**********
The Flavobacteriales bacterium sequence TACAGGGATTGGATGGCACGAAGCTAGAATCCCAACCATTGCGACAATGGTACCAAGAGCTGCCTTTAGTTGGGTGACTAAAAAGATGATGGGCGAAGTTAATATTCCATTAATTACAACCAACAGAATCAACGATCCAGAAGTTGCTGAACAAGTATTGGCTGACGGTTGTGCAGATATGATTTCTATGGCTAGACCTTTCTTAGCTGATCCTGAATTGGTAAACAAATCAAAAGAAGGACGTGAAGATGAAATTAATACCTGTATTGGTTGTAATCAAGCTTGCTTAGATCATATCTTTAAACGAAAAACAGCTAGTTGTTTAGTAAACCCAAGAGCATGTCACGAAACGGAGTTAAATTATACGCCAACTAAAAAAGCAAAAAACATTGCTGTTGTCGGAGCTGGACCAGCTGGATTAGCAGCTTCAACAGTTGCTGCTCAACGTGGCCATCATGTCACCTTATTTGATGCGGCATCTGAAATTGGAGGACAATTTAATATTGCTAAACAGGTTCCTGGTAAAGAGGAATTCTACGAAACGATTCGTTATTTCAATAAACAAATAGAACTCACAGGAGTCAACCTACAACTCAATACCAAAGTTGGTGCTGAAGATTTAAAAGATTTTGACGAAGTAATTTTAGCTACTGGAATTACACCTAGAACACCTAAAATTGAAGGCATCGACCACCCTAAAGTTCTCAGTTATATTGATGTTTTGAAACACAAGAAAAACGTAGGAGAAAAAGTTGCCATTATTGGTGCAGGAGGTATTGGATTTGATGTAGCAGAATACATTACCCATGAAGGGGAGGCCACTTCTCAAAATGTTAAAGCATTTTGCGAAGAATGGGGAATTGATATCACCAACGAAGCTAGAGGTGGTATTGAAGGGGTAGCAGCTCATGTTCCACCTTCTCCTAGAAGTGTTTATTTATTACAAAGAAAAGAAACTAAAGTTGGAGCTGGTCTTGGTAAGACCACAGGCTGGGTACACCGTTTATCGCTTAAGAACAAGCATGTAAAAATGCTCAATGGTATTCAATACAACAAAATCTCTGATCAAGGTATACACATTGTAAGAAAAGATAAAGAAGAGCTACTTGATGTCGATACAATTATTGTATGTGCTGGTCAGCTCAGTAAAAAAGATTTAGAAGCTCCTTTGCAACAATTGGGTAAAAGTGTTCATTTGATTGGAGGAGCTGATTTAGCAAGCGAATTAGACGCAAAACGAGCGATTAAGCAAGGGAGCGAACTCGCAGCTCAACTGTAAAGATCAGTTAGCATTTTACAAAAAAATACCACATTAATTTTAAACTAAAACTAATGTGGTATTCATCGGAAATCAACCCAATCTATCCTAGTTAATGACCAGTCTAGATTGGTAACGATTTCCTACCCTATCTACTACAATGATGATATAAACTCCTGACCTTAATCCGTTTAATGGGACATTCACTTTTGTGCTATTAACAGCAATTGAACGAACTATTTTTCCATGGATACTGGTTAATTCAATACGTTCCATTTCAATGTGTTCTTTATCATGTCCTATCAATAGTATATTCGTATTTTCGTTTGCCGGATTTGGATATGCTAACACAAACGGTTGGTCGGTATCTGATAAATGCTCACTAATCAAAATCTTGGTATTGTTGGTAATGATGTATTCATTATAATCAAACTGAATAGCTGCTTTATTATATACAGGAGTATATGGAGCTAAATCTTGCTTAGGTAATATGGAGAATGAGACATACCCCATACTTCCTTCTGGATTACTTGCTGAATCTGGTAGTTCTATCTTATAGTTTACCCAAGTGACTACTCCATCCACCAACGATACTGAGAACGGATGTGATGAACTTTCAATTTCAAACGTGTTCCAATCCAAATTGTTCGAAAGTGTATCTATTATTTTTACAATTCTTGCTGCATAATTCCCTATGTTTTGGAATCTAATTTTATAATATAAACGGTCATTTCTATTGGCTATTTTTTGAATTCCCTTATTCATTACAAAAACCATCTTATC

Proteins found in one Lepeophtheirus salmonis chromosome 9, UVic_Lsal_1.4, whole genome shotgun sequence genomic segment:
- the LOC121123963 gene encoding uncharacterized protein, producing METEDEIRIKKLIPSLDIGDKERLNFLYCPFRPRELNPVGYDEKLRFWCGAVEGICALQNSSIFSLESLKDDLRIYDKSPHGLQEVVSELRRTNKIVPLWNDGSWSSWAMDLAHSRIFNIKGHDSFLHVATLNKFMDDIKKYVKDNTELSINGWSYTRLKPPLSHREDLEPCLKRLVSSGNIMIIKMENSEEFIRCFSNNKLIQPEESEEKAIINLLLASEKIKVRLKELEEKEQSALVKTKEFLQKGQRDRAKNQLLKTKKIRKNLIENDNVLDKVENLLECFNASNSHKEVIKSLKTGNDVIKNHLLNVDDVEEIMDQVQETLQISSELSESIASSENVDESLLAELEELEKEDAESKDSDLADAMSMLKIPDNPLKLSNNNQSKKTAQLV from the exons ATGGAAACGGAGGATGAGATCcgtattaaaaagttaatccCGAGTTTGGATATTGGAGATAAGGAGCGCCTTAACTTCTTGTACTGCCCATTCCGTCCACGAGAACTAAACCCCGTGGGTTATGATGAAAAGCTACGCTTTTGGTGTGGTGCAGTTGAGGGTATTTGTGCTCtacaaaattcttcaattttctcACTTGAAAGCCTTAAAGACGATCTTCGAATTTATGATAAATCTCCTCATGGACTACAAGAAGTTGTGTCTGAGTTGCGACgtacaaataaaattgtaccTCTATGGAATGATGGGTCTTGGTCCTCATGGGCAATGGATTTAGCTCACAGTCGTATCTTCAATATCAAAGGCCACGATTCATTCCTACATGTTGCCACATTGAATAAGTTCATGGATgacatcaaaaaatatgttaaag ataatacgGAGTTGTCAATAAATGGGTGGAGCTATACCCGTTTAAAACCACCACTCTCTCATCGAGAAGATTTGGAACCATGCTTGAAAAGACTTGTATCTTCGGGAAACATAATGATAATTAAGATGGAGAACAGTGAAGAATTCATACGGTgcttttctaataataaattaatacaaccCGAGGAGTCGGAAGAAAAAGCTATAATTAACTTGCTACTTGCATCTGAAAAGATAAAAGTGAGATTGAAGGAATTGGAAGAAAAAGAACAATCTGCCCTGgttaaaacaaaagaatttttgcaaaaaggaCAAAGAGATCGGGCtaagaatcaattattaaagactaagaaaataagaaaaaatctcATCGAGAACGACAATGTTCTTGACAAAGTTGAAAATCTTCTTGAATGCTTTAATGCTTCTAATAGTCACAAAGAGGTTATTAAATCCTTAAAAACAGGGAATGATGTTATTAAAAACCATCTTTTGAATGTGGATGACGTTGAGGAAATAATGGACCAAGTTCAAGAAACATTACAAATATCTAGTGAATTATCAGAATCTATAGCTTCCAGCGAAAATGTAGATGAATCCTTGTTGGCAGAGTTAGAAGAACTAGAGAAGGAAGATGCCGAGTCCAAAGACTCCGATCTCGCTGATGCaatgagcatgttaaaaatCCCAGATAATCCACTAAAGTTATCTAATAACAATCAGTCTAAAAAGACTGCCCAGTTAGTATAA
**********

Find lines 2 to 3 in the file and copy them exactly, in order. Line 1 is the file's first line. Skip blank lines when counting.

Proteins found in one Lepeophtheirus salmonis chromosome 9, UVic_Lsal_1.4, whole genome shotgun sequence genomic segment:
- the LOC121123963 gene encoding uncharacterized protein, producing METEDEIRIKKLIPSLDIGDKERLNFLYCPFRPRELNPVGYDEKLRFWCGAVEGICALQNSSIFSLESLKDDLRIYDKSPHGLQEVVSELRRTNKIVPLWNDGSWSSWAMDLAHSRIFNIKGHDSFLHVATLNKFMDDIKKYVKDNTELSINGWSYTRLKPPLSHREDLEPCLKRLVSSGNIMIIKMENSEEFIRCFSNNKLIQPEESEEKAIINLLLASEKIKVRLKELEEKEQSALVKTKEFLQKGQRDRAKNQLLKTKKIRKNLIENDNVLDKVENLLECFNASNSHKEVIKSLKTGNDVIKNHLLNVDDVEEIMDQVQETLQISSELSESIASSENVDESLLAELEELEKEDAESKDSDLADAMSMLKIPDNPLKLSNNNQSKKTAQLV from the exons ATGGAAACGGAGGATGAGATCcgtattaaaaagttaatccCGAGTTTGGATATTGGAGATAAGGAGCGCCTTAACTTCTTGTACTGCCCATTCCGTCCACGAGAACTAAACCCCGTGGGTTATGATGAAAAGCTACGCTTTTGGTGTGGTGCAGTTGAGGGTATTTGTGCTCtacaaaattcttcaattttctcACTTGAAAGCCTTAAAGACGATCTTCGAATTTATGATAAATCTCCTCATGGACTACAAGAAGTTGTGTCTGAGTTGCGACgtacaaataaaattgtaccTCTATGGAATGATGGGTCTTGGTCCTCATGGGCAATGGATTTAGCTCACAGTCGTATCTTCAATATCAAAGGCCACGATTCATTCCTACATGTTGCCACATTGAATAAGTTCATGGATgacatcaaaaaatatgttaaag ataatacgGAGTTGTCAATAAATGGGTGGAGCTATACCCGTTTAAAACCACCACTCTCTCATCGAGAAGATTTGGAACCATGCTTGAAAAGACTTGTATCTTCGGGAAACATAATGATAATTAAGATGGAGAACAGTGAAGAATTCATACGGTgcttttctaataataaattaatacaaccCGAGGAGTCGGAAGAAAAAGCTATAATTAACTTGCTACTTGCATCTGAAAAGATAAAAGTGAGATTGAAGGAATTGGAAGAAAAAGAACAATCTGCCCTGgttaaaacaaaagaatttttgcaaaaaggaCAAAGAGATCGGGCtaagaatcaattattaaagactaagaaaataagaaaaaatctcATCGAGAACGACAATGTTCTTGACAAAGTTGAAAATCTTCTTGAATGCTTTAATGCTTCTAATAGTCACAAAGAGGTTATTAAATCCTTAAAAACAGGGAATGATGTTATTAAAAACCATCTTTTGAATGTGGATGACGTTGAGGAAATAATGGACCAAGTTCAAGAAACATTACAAATATCTAGTGAATTATCAGAATCTATAGCTTCCAGCGAAAATGTAGATGAATCCTTGTTGGCAGAGTTAGAAGAACTAGAGAAGGAAGATGCCGAGTCCAAAGACTCCGATCTCGCTGATGCaatgagcatgttaaaaatCCCAGATAATCCACTAAAGTTATCTAATAACAATCAGTCTAAAAAGACTGCCCAGTTAGTATAA